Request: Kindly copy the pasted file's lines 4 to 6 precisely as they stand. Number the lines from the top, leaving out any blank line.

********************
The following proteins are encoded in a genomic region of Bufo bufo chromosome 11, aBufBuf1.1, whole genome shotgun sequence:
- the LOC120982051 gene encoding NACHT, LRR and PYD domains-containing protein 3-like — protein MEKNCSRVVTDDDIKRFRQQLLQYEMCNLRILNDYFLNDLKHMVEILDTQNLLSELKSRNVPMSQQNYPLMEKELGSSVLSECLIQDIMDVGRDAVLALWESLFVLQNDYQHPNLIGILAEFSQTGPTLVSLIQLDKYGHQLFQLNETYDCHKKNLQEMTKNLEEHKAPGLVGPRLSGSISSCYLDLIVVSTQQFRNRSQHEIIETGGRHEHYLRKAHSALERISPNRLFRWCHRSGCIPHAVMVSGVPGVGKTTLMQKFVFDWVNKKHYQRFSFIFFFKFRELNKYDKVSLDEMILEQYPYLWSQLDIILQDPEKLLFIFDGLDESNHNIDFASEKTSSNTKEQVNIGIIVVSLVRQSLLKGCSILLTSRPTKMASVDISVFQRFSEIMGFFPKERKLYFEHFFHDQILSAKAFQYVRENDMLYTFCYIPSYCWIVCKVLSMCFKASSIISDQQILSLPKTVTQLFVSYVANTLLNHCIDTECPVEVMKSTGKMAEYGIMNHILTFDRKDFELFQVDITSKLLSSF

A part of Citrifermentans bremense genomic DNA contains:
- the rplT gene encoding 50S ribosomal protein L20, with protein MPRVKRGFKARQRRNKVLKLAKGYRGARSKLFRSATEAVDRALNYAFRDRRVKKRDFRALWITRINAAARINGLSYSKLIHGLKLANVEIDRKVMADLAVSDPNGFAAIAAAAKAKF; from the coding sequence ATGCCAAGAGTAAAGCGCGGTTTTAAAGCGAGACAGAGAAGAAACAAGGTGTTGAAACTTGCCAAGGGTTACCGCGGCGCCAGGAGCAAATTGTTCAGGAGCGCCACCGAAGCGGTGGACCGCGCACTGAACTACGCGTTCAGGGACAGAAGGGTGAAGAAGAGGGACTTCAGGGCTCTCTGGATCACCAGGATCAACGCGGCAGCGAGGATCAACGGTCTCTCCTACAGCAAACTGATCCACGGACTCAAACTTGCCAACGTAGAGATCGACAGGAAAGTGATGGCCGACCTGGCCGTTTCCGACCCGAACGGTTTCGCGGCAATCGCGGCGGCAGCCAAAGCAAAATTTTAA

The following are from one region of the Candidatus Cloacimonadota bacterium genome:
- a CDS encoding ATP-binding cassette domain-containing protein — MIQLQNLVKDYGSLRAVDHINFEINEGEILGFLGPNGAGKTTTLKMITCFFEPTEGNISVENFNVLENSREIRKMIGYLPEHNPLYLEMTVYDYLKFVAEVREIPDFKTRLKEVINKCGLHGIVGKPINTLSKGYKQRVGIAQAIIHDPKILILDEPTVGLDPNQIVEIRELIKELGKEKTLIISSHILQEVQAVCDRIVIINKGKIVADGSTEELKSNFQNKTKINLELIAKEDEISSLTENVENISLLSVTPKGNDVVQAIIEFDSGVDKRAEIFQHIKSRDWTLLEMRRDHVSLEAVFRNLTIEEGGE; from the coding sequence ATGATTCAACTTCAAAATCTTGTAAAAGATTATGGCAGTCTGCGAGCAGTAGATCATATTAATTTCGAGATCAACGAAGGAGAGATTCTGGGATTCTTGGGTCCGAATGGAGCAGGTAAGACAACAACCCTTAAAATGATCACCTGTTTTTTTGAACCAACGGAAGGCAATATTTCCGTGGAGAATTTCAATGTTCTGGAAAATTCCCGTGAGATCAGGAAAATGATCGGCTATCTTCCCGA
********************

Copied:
- the rplT gene encoding 50S ribosomal protein L20, with protein MPRVKRGFKARQRRNKVLKLAKGYRGARSKLFRSATEAVDRALNYAFRDRRVKKRDFRALWITRINAAARINGLSYSKLIHGLKLANVEIDRKVMADLAVSDPNGFAAIAAAAKAKF; from the coding sequence ATGCCAAGAGTAAAGCGCGGTTTTAAAGCGAGACAGAGAAGAAACAAGGTGTTGAAACTTGCCAAGGGTTACCGCGGCGCCAGGAGCAAATTGTTCAGGAGCGCCACCGAAGCGGTGGACCGCGCACTGAACTACGCGTTCAGGGACAGAAGGGTGAAGAAGAGGGACTTCAGGGCTCTCTGGATCACCAGGATCAACGCGGCAGCGAGGATCAACGGTCTCTCCTACAGCAAACTGATCCACGGACTCAAACTTGCCAACGTAGAGATCGACAGGAAAGTGATGGCCGACCTGGCCGTTTCCGACCCGAACGGTTTCGCGGCAATCGCGGCGGCAGCCAAAGCAAAATTTTAA

The following are from one region of the Candidatus Cloacimonadota bacterium genome:
- a CDS encoding ATP-binding cassette domain-containing protein — MIQLQNLVKDYGSLRAVDHINFEINEGEILGFLGPNGAGKTTTLKMITCFFEPTEGNISVENFNVLENSREIRKMIGYLPEHNPLYLEMTVYDYLKFVAEVREIPDFKTRLKEVINKCGLHGIVGKPINTLSKGYKQRVGIAQAIIHDPKILILDEPTVGLDPNQIVEIRELIKELGKEKTLIISSHILQEVQAVCDRIVIINKGKIVADGSTEELKSNFQNKTKINLELIAKEDEISSLTENVENISLLSVTPKGNDVVQAIIEFDSGVDKRAEIFQHIKSRDWTLLEMRRDHVSLEAVFRNLTIEEGGE; from the coding sequence ATGATTCAACTTCAAAATCTTGTAAAAGATTATGGCAGTCTGCGAGCAGTAGATCATATTAATTTCGAGATCAACGAAGGAGAGATTCTGGGATTCTTGGGTCCGAATGGAGCAGGTAAGACAACAACCCTTAAAATGATCACCTGTTTTTTTGAACCAACGGAAGGCAATATTTCCGTGGAGAATTTCAATGTTCTGGAAAATTCCCGTGAGATCAGGAAAATGATCGGCTATCTTCCCGA